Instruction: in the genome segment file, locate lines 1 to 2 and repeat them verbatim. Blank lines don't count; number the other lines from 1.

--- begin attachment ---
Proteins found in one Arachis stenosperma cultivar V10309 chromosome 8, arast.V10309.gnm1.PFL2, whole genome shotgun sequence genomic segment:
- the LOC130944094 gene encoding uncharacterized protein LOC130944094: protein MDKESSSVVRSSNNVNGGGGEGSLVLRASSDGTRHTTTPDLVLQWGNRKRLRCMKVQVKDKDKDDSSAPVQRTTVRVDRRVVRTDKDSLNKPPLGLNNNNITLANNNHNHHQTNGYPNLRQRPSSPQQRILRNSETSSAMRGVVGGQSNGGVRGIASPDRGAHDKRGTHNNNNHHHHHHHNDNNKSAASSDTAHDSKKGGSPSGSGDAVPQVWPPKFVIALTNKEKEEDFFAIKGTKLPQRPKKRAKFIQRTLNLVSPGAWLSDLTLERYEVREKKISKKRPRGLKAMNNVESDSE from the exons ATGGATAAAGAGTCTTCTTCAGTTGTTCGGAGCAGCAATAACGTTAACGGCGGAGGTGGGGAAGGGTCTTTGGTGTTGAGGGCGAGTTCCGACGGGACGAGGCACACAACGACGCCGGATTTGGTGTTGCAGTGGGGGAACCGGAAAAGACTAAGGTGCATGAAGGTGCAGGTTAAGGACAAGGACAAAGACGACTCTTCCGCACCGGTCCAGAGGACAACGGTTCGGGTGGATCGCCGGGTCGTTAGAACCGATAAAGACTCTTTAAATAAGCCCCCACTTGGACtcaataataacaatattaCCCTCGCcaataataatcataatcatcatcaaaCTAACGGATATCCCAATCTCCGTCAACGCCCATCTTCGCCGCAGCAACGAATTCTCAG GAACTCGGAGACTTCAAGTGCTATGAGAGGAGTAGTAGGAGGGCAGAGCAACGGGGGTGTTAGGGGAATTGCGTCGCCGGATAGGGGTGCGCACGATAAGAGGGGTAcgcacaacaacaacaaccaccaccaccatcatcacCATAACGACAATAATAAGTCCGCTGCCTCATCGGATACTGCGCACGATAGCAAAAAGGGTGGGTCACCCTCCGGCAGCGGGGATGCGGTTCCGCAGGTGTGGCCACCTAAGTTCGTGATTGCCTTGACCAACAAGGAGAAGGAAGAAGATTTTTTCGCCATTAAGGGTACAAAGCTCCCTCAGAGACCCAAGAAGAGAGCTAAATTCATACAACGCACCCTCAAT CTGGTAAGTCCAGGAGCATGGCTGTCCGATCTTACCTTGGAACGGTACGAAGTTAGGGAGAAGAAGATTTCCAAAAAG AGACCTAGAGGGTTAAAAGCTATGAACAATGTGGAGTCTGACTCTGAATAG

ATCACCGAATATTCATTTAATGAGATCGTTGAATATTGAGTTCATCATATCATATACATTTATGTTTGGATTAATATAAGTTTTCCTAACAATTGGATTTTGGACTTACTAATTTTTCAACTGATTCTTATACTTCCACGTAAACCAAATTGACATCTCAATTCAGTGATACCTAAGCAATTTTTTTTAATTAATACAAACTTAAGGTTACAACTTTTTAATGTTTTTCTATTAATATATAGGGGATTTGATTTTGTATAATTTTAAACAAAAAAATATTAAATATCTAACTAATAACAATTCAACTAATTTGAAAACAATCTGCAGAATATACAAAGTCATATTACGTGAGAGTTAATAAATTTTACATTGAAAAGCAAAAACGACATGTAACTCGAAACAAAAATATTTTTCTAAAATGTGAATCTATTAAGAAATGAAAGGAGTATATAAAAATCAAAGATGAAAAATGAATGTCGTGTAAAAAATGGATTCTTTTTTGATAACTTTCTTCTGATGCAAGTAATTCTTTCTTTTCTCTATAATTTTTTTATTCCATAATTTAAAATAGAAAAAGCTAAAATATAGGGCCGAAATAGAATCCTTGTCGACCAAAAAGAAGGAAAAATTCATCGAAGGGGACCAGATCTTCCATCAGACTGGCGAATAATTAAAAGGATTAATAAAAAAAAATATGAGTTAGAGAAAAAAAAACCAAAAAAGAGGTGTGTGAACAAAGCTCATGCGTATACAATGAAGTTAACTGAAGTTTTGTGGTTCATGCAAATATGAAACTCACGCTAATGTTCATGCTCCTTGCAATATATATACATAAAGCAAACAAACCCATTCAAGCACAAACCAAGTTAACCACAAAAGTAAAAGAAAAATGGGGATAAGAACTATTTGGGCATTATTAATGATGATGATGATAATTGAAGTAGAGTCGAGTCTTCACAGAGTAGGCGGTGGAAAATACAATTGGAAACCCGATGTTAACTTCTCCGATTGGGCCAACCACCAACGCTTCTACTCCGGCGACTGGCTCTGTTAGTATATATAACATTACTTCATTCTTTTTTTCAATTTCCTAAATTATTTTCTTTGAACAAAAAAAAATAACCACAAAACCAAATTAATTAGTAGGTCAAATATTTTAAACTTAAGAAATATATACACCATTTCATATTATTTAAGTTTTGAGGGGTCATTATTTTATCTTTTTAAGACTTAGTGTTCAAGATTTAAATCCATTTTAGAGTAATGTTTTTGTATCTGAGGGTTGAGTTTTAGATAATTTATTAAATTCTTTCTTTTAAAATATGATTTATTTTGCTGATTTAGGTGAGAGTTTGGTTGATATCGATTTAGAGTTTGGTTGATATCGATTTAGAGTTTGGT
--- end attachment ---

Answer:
Proteins found in one Arachis stenosperma cultivar V10309 chromosome 8, arast.V10309.gnm1.PFL2, whole genome shotgun sequence genomic segment:
- the LOC130944094 gene encoding uncharacterized protein LOC130944094: protein MDKESSSVVRSSNNVNGGGGEGSLVLRASSDGTRHTTTPDLVLQWGNRKRLRCMKVQVKDKDKDDSSAPVQRTTVRVDRRVVRTDKDSLNKPPLGLNNNNITLANNNHNHHQTNGYPNLRQRPSSPQQRILRNSETSSAMRGVVGGQSNGGVRGIASPDRGAHDKRGTHNNNNHHHHHHHNDNNKSAASSDTAHDSKKGGSPSGSGDAVPQVWPPKFVIALTNKEKEEDFFAIKGTKLPQRPKKRAKFIQRTLNLVSPGAWLSDLTLERYEVREKKISKKRPRGLKAMNNVESDSE from the exons ATGGATAAAGAGTCTTCTTCAGTTGTTCGGAGCAGCAATAACGTTAACGGCGGAGGTGGGGAAGGGTCTTTGGTGTTGAGGGCGAGTTCCGACGGGACGAGGCACACAACGACGCCGGATTTGGTGTTGCAGTGGGGGAACCGGAAAAGACTAAGGTGCATGAAGGTGCAGGTTAAGGACAAGGACAAAGACGACTCTTCCGCACCGGTCCAGAGGACAACGGTTCGGGTGGATCGCCGGGTCGTTAGAACCGATAAAGACTCTTTAAATAAGCCCCCACTTGGACtcaataataacaatattaCCCTCGCcaataataatcataatcatcatcaaaCTAACGGATATCCCAATCTCCGTCAACGCCCATCTTCGCCGCAGCAACGAATTCTCAG GAACTCGGAGACTTCAAGTGCTATGAGAGGAGTAGTAGGAGGGCAGAGCAACGGGGGTGTTAGGGGAATTGCGTCGCCGGATAGGGGTGCGCACGATAAGAGGGGTAcgcacaacaacaacaaccaccaccaccatcatcacCATAACGACAATAATAAGTCCGCTGCCTCATCGGATACTGCGCACGATAGCAAAAAGGGTGGGTCACCCTCCGGCAGCGGGGATGCGGTTCCGCAGGTGTGGCCACCTAAGTTCGTGATTGCCTTGACCAACAAGGAGAAGGAAGAAGATTTTTTCGCCATTAAGGGTACAAAGCTCCCTCAGAGACCCAAGAAGAGAGCTAAATTCATACAACGCACCCTCAAT CTGGTAAGTCCAGGAGCATGGCTGTCCGATCTTACCTTGGAACGGTACGAAGTTAGGGAGAAGAAGATTTCCAAAAAG AGACCTAGAGGGTTAAAAGCTATGAACAATGTGGAGTCTGACTCTGAATAG